"Oh, so you don't want us to use the launch control?" we said with a smile.

    To which he replied with a half smile of his own, "What are you talking about? The GT-R has no such feature." Mizuno was just toeing the Nissan company line, because Japanese regulations specify that road cars cannot have launch control systems.

    Quick Reactions

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    Just as with every new GT-R, the Spec V's VDC stability control has been recalibrated.

    Since we're leaving the VDC engaged, there's no need for a dramatic getaway with the tires spinning and the engine pegged at 4,500 rpm. Too much stress on the gearbox, Mizuno reminds us. Instead we take his advice and just transfer our right boot gently off the brake and floor the throttle.

    The 2009 Nissan GT-R SpecV takes off instantly with virtually no tire spin, and the car catapults to 60 mph from a standstill in 3.7 seconds (3.3 seconds with 1 foot of rollout), while the quarter-mile flies by in 11.5 seconds at 124.2 mph. This compares with our recent retest of our long-term GT-R with its new Nissan-mandated recalibrated VDC switched on, which gets to 60 mph from a standstill in 3.6 seconds (3.4 seconds with 1 foot of rollout) and makes its pass through the quarter-mile in 11.7 seconds at 118.5 mph.

    We're impressed. This is a different testing venue than we have in the U.S. (not to mention a different test driver), but once the proper weather correction factors are taken into account, the SpecV appears to be running with the 2009 Chevrolet Corvette ZR1. The supercharged 638-hp ZR1 does zero to 60 mph in 3.8 seconds (3.5 seconds with 1 foot of rollout) and gets through the quarter-mile in 11.5 seconds at 128.3 mph.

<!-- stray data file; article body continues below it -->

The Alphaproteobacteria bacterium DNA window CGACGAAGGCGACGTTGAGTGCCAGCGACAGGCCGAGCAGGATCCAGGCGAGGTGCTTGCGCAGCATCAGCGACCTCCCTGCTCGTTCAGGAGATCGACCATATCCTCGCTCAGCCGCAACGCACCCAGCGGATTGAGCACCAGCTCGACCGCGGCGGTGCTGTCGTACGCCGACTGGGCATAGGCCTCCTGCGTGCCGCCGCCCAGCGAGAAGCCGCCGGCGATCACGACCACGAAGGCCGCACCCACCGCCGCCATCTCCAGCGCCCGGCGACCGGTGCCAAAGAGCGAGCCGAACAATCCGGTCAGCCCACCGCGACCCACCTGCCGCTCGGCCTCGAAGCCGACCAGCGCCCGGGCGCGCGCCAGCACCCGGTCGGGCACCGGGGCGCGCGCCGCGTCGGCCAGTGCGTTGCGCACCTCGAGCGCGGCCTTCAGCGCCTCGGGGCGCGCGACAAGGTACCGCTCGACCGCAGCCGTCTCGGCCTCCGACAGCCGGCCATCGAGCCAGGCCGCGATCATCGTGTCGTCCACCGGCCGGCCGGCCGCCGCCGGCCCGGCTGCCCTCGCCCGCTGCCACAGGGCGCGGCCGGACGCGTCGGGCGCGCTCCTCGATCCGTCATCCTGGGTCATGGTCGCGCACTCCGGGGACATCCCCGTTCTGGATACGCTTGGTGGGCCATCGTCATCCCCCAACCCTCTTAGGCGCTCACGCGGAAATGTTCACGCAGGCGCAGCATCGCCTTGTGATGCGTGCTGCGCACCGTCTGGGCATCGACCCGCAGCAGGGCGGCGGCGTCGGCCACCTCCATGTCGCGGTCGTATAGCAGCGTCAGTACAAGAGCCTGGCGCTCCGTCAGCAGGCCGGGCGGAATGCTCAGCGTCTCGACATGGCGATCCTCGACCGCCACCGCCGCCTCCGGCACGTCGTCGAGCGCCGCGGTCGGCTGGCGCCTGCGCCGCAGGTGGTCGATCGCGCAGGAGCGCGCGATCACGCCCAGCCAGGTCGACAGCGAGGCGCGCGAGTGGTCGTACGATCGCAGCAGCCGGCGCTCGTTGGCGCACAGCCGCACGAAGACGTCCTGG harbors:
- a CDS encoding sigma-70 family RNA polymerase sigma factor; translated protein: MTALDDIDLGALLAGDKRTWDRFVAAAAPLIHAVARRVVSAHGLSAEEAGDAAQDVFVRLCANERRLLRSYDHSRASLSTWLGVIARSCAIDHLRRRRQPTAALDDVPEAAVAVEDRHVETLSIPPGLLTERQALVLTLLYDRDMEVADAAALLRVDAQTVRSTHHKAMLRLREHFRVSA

Driving the Cones

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    With even more grip than before, the GT-R Spec V rarely makes a wrong move.

    Yet we expect to be even more impressed by the SpecV's performance in the slalom. This new suspension setup has been optimized by the Nissan engineers for a preferred mix of street and track capability, and the Bilstein dampers are not adjustable.

    These tires might look like standard 20-inch Bridgestone Potenza RE070Rs, but they're not. To withstand the extreme braking produced by the SpecV's brake setup with its carbon-ceramic rotors and Brembo callipers (six-piston units in front and four-piston items in the rear), Mizuno asked Bridgestone to add rigidity to the sidewalls and shoulders and then to produce a tread pattern that puts more rubber in contact with the road (which sounds to us somewhat like the Dunlop SP Sport tire on the standard GT-R).

    There's a titanic amount of grip. On the skid pad at Tochigi, we get 1.12g, a sensational improvement over the stock all-wheel-drive GT-R's 0.93g. This performance also edges the Corvette ZR1, which we've measured at 1.06g.